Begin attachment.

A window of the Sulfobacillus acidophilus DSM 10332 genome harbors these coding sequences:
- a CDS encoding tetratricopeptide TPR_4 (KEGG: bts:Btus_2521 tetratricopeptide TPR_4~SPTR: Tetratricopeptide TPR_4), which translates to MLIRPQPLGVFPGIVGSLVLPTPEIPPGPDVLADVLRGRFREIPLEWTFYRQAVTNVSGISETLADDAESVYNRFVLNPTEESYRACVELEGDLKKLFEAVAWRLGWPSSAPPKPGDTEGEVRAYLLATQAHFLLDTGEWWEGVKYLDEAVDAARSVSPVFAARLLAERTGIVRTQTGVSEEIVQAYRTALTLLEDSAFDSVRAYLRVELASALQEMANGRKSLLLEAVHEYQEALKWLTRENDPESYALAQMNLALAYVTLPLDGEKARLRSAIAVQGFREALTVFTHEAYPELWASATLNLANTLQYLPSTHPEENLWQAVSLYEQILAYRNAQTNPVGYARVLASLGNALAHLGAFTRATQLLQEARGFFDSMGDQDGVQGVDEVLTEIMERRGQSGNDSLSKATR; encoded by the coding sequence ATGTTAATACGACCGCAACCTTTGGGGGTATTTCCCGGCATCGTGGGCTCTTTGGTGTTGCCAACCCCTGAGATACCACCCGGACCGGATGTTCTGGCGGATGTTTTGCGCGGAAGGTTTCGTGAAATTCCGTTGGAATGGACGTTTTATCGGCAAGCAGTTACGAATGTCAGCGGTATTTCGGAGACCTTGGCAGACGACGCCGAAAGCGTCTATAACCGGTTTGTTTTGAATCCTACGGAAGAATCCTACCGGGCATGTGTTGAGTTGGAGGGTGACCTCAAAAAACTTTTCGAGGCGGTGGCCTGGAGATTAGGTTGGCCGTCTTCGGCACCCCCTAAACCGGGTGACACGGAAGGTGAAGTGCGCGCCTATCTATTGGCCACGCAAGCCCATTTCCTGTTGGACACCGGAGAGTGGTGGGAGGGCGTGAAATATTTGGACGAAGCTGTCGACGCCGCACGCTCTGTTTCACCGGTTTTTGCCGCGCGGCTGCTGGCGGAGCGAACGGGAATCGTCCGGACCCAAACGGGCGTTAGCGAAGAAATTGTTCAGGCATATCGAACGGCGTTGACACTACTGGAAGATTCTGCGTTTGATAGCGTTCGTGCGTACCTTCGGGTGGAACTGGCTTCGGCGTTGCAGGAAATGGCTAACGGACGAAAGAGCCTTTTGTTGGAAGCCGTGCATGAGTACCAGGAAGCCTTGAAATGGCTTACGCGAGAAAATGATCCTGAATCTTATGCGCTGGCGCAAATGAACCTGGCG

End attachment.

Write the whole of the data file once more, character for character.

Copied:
A window of the Sulfobacillus acidophilus DSM 10332 genome harbors these coding sequences:
- a CDS encoding tetratricopeptide TPR_4 (KEGG: bts:Btus_2521 tetratricopeptide TPR_4~SPTR: Tetratricopeptide TPR_4), which translates to MLIRPQPLGVFPGIVGSLVLPTPEIPPGPDVLADVLRGRFREIPLEWTFYRQAVTNVSGISETLADDAESVYNRFVLNPTEESYRACVELEGDLKKLFEAVAWRLGWPSSAPPKPGDTEGEVRAYLLATQAHFLLDTGEWWEGVKYLDEAVDAARSVSPVFAARLLAERTGIVRTQTGVSEEIVQAYRTALTLLEDSAFDSVRAYLRVELASALQEMANGRKSLLLEAVHEYQEALKWLTRENDPESYALAQMNLALAYVTLPLDGEKARLRSAIAVQGFREALTVFTHEAYPELWASATLNLANTLQYLPSTHPEENLWQAVSLYEQILAYRNAQTNPVGYARVLASLGNALAHLGAFTRATQLLQEARGFFDSMGDQDGVQGVDEVLTEIMERRGQSGNDSLSKATR; encoded by the coding sequence ATGTTAATACGACCGCAACCTTTGGGGGTATTTCCCGGCATCGTGGGCTCTTTGGTGTTGCCAACCCCTGAGATACCACCCGGACCGGATGTTCTGGCGGATGTTTTGCGCGGAAGGTTTCGTGAAATTCCGTTGGAATGGACGTTTTATCGGCAAGCAGTTACGAATGTCAGCGGTATTTCGGAGACCTTGGCAGACGACGCCGAAAGCGTCTATAACCGGTTTGTTTTGAATCCTACGGAAGAATCCTACCGGGCATGTGTTGAGTTGGAGGGTGACCTCAAAAAACTTTTCGAGGCGGTGGCCTGGAGATTAGGTTGGCCGTCTTCGGCACCCCCTAAACCGGGTGACACGGAAGGTGAAGTGCGCGCCTATCTATTGGCCACGCAAGCCCATTTCCTGTTGGACACCGGAGAGTGGTGGGAGGGCGTGAAATATTTGGACGAAGCTGTCGACGCCGCACGCTCTGTTTCACCGGTTTTTGCCGCGCGGCTGCTGGCGGAGCGAACGGGAATCGTCCGGACCCAAACGGGCGTTAGCGAAGAAATTGTTCAGGCATATCGAACGGCGTTGACACTACTGGAAGATTCTGCGTTTGATAGCGTTCGTGCGTACCTTCGGGTGGAACTGGCTTCGGCGTTGCAGGAAATGGCTAACGGACGAAAGAGCCTTTTGTTGGAAGCCGTGCATGAGTACCAGGAAGCCTTGAAATGGCTTACGCGAGAAAATGATCCTGAATCTTATGCGCTGGCGCAAATGAACCTGGCG